In the UK, the Yammies are the best deal with the best feel..they track well, pack well and have proper give to let you play through...they really are cheap..40 odd ..still more costly than the US but there you go..

              I will stick with them until a better alternative comes by..


              keep smiling.

              UKPete

              Comment


              • #8
                I agree with the positive comments above on the PCY80S's. I'm using one for my ride. Works fine, with the rim doing fine for the bell sound. (beats using the bell trigger and using up an entire input for it!) I would replace my other (3) cymbals with the Yammies but I'm too lazy to try and sell my PD-7's. I'd keep one for the hi-hat, maybe one other for an auxiliary conga/percussion pad. Never had sore wrists from playing the PD-7's (because I don't try to play them like acoustic cymbals!) but I do like the response and quietness of the Yammies, plus the straighter rim that's easier to strike.

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                • #9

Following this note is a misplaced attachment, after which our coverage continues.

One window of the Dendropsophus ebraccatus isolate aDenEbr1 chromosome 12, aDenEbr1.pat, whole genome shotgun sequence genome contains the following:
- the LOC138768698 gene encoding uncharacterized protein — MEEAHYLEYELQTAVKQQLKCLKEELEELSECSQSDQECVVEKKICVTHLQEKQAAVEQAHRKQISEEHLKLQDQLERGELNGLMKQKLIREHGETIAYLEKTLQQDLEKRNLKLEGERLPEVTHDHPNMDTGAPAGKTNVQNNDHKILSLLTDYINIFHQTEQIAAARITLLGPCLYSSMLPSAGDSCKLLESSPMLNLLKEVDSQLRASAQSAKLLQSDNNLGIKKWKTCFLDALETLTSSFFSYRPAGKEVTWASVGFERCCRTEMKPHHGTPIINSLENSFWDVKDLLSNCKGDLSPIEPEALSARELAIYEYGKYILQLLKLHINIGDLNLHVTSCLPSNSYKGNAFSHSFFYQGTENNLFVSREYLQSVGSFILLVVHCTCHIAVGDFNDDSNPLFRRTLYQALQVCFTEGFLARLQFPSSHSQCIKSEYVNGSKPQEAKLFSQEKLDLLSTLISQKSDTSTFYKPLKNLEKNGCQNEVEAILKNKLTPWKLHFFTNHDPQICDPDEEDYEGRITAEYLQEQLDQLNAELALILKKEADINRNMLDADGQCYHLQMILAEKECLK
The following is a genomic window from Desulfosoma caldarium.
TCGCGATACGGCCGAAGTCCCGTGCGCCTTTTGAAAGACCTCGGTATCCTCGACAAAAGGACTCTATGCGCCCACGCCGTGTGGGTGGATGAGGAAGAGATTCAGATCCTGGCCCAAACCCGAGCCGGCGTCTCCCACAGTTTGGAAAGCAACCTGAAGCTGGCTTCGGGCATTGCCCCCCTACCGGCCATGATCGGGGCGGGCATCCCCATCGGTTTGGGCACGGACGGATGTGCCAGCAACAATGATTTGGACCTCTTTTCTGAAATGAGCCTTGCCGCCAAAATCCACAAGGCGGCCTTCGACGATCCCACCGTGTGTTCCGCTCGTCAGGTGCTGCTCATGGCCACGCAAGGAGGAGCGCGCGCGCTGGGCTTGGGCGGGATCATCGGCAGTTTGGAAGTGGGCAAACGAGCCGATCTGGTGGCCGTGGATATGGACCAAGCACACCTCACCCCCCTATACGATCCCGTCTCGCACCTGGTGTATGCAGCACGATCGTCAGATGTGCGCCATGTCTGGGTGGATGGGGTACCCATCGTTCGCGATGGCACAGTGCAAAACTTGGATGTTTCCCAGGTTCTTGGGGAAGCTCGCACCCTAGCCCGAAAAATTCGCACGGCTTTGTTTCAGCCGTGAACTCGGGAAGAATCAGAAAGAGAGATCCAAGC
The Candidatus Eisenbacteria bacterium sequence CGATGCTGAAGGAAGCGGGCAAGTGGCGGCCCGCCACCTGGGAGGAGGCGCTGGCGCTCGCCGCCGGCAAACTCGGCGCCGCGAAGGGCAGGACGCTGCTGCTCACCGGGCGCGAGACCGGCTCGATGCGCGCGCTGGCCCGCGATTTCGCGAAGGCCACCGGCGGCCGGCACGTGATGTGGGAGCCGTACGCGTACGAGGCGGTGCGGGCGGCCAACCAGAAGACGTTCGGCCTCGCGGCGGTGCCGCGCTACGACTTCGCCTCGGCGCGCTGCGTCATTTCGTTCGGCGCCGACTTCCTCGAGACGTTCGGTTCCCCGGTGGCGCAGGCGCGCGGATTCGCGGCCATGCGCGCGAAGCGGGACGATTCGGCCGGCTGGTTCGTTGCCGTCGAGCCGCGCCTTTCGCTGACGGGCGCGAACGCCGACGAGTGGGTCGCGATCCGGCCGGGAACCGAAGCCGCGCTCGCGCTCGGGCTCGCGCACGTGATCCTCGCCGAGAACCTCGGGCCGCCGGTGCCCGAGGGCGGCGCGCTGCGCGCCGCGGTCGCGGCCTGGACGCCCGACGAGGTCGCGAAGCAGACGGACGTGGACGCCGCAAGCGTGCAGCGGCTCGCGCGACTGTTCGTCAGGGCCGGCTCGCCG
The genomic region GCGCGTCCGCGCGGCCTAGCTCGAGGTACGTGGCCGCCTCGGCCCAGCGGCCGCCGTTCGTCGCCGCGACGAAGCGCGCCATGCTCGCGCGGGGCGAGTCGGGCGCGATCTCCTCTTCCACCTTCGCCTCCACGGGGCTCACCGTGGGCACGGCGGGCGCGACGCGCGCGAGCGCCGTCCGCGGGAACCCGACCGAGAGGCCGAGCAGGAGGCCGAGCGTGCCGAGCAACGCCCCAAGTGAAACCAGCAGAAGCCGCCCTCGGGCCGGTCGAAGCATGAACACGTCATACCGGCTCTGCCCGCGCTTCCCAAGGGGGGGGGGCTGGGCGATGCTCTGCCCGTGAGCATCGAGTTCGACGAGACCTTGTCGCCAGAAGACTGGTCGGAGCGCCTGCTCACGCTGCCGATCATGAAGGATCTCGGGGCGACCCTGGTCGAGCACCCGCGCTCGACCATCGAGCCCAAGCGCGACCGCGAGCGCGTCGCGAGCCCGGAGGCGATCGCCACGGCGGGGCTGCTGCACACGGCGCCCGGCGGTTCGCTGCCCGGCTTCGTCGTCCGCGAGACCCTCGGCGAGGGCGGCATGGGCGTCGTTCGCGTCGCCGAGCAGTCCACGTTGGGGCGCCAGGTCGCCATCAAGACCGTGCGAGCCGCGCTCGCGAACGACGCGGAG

Yes, the PD7s and PD9s tend to make my fingers ache after a gig. I find myself involuntarily hitting the rims on them since that is less jarring to my hand than hitting the pad in the center.

                  Just so that I am clear, the Yamaha PCY80S does dual triggering and choking like a PD7/9 does when used with a TD10? If I plug one into my ride or aux1 input on my TD-10EX will the pad have dual sounds and choke capability? Or are you all talking about using them on the dual inputs of a TD8?

                  I guess I don't see how that is possible without the pad having both an FSR and piezo in it like the Rolands do.
                  ~~~
                  Tom Conner

                  Comment


                  • #10
                    Yup, the PCY80S works just like the PD-7/9, stereo trigger and chokable. It has a piezo pad and a rim fsr. Why did you think that it wouldn't? $^)

                    As for sore fingers when hitting the pads, play them as pads and your fingers woin't get sore. They're *not* cymbals and can't be played that way! OTOH, you can get a nice dynamic range off the PD-7/9s if you do play them properly. The Yamaha pads should also be played this way--they won't act like real cymbals either, and your fingers might still get a bit sore if you don't adjust your playing style. (The PCY80S's are a bit more flexible, but not a whole lot)

                    Comment


                    • #11
                      Yah, I need to try a PCY80S out now.

                      I actually thought that Roland had a patent on the FSR/Piezo dual trigger pad since I am not familiar with other manufacturers doing that.